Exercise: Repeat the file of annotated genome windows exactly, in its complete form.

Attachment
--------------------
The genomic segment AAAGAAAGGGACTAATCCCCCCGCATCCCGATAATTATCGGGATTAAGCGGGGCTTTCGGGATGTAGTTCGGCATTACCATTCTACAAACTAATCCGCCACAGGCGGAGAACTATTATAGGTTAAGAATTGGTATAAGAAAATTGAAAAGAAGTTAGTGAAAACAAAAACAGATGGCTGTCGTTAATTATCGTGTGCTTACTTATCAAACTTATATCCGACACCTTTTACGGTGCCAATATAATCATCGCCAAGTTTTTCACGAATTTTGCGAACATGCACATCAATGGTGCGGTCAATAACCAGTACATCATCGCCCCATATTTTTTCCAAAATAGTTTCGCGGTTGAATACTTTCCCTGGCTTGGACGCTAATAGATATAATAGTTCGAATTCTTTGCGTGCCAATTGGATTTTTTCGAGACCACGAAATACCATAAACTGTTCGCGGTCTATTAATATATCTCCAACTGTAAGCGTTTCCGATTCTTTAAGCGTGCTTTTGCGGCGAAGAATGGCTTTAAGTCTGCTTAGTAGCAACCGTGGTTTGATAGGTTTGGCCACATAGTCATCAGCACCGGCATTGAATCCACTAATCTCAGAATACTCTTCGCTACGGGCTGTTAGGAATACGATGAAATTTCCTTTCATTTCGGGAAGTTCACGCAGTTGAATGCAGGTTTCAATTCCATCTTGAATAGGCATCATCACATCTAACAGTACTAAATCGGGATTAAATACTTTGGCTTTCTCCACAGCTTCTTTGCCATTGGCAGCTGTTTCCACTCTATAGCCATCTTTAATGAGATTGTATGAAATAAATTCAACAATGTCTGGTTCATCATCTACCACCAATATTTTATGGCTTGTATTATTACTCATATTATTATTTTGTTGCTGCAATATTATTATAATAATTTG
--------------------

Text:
The genomic segment AAAGAAAGGGACTAATCCCCCCGCATCCCGATAATTATCGGGATTAAGCGGGGCTTTCGGGATGTAGTTCGGCATTACCATTCTACAAACTAATCCGCCACAGGCGGAGAACTATTATAGGTTAAGAATTGGTATAAGAAAATTGAAAAGAAGTTAGTGAAAACAAAAACAGATGGCTGTCGTTAATTATCGTGTGCTTACTTATCAAACTTATATCCGACACCTTTTACGGTGCCAATATAATCATCGCCAAGTTTTTCACGAATTTTGCGAACATGCACATCAATGGTGCGGTCAATAACCAGTACATCATCGCCCCATATTTTTTCCAAAATAGTTTCGCGGTTGAATACTTTCCCTGGCTTGGACGCTAATAGATATAATAGTTCGAATTCTTTGCGTGCCAATTGGATTTTTTCGAGACCACGAAATACCATAAACTGTTCGCGGTCTATTAATATATCTCCAACTGTAAGCGTTTCCGATTCTTTAAGCGTGCTTTTGCGGCGAAGAATGGCTTTAAGTCTGCTTAGTAGCAACCGTGGTTTGATAGGTTTGGCCACATAGTCATCAGCACCGGCATTGAATCCACTAATCTCAGAATACTCTTCGCTACGGGCTGTTAGGAATACGATGAAATTTCCTTTCATTTCGGGAAGTTCACGCAGTTGAATGCAGGTTTCAATTCCATCTTGAATAGGCATCATCACATCTAACAGTACTAAATCGGGATTAAATACTTTGGCTTTCTCCACAGCTTCTTTGCCATTGGCAGCTGTTTCCACTCTATAGCCATCTTTAATGAGATTGTATGAAATAAATTCAACAATGTCTGGTTCATCATCTACCACCAATATTTTATGGCTTGTATTATTACTCATATTATTATTTTGTTGCTGCAATATTATTATAATAATTTG